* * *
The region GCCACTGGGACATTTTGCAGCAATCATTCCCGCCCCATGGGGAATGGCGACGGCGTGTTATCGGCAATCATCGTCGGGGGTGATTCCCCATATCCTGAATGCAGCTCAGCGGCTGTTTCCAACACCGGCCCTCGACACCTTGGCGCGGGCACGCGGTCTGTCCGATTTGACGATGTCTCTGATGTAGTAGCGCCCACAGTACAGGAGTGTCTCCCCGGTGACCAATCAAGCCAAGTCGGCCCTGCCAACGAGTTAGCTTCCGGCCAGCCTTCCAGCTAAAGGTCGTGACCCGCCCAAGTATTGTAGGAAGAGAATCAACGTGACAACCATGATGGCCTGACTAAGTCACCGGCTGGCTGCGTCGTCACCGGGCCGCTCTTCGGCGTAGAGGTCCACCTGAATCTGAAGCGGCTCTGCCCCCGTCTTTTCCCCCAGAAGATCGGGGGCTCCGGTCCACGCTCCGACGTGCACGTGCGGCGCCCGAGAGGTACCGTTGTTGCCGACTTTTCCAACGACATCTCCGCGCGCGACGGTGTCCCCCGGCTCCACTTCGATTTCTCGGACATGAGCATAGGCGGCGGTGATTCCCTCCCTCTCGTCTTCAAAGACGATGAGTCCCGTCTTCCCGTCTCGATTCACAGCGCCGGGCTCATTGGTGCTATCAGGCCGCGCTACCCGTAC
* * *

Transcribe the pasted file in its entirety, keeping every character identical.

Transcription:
The region GCCACTGGGACATTTTGCAGCAATCATTCCCGCCCCATGGGGAATGGCGACGGCGTGTTATCGGCAATCATCGTCGGGGGTGATTCCCCATATCCTGAATGCAGCTCAGCGGCTGTTTCCAACACCGGCCCTCGACACCTTGGCGCGGGCACGCGGTCTGTCCGATTTGACGATGTCTCTGATGTAGTAGCGCCCACAGTACAGGAGTGTCTCCCCGGTGACCAATCAAGCCAAGTCGGCCCTGCCAACGAGTTAGCTTCCGGCCAGCCTTCCAGCTAAAGGTCGTGACCCGCCCAAGTATTGTAGGAAGAGAATCAACGTGACAACCATGATGGCCTGACTAAGTCACCGGCTGGCTGCGTCGTCACCGGGCCGCTCTTCGGCGTAGAGGTCCACCTGAATCTGAAGCGGCTCTGCCCCCGTCTTTTCCCCCAGAAGATCGGGGGCTCCGGTCCACGCTCCGACGTGCACGTGCGGCGCCCGAGAGGTACCGTTGTTGCCGACTTTTCCAACGACATCTCCGCGCGCGACGGTGTCCCCCGGCTCCACTTCGATTTCTCGGACATGAGCATAGGCGGCGGTGATTCCCTCCCTCTCGTCTTCAAAGACGATGAGTCCCGTCTTCCCGTCTCGATTCACAGCGCCGGGCTCATTGGTGCTATCAGGCCGCGCTACCCGTAC